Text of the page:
Netflix has become known for rebooting classic television shows, and its latest project will be taking it into the depths of space with a reboot of the classic 1965 science fiction drama Lost in Space.
The streaming media company announced yesterday that it has picked up the show for a 10-episode first season, which is expected to stream worldwide starting in 2018. The reboot will be run by Zack Estrin, one of the executive producers for Prison Break, and written by Matt Sazama and Burk Sharpless (Dracula Untold, Power Rangers). Game of Thrones director Neil Marshall is also attached the project. The new show will be produced by Legendary Pictures which has been working bring the show to Netflix since late 2015.
The original Lost in Space television show first aired in 1965 on CBS. Over the course of its 83-episode run, the series followed the Robinson family as they set off for Alpha Centauri. The mission goes awry when the crew’s doctor sabotages the starship and sends it deep into space. The family's misadventures were ultimately cut short with the show's cancellation in 1968.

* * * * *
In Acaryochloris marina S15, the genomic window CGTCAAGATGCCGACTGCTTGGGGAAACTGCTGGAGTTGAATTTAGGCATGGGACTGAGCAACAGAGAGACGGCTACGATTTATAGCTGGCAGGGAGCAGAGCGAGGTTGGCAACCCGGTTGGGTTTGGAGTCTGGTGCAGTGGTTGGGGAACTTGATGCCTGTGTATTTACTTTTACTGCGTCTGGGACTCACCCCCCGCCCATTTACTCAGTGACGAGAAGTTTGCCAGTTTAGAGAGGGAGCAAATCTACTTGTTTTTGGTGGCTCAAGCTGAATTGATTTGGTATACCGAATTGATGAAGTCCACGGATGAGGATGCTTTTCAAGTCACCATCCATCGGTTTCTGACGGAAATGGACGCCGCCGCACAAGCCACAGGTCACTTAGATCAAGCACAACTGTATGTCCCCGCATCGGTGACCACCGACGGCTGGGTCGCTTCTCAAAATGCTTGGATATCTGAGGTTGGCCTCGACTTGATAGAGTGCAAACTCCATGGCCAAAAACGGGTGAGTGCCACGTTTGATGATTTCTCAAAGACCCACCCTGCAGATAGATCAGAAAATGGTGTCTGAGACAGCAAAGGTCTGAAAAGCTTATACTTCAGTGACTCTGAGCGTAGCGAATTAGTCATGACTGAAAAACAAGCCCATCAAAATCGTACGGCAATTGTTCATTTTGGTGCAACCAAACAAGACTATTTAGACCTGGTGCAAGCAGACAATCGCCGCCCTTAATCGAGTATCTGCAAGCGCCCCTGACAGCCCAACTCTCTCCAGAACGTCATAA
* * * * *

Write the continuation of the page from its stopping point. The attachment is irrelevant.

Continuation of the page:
This isn’t the first time Lost in Space has been resurrected.
This isn’t the first time Lost in Space has been resurrected. In 1998, New Line Cinemas produced a feature film directed by Stephen Hopkins. Starring William Hurt and Matt LeBlanc, it garnered widely negative reviews. In 2003, the WB commissioned a pilot directed by John Woo but failed to pick it up for a full series order. The franchise languished until 2014, when Legendary picked it up for a fresh adaptation.
It'll be interesting to see just how the new incarnation of the story is adapted on Netflix, especially with one of the executive producers behind Prison Break. Other rebooted science fiction television shows such as Battlestar Galactica have returned with a far more serious take than their original source material, and Netflix noted that this new version would be ready to please fans of the original show while bringing in modern audiences. A dark, modern drama is certainly something Netflix can deliver to viewers, but hopefully, they’ll keep the classic phrase "Danger, Will Robinson," somewhere in there.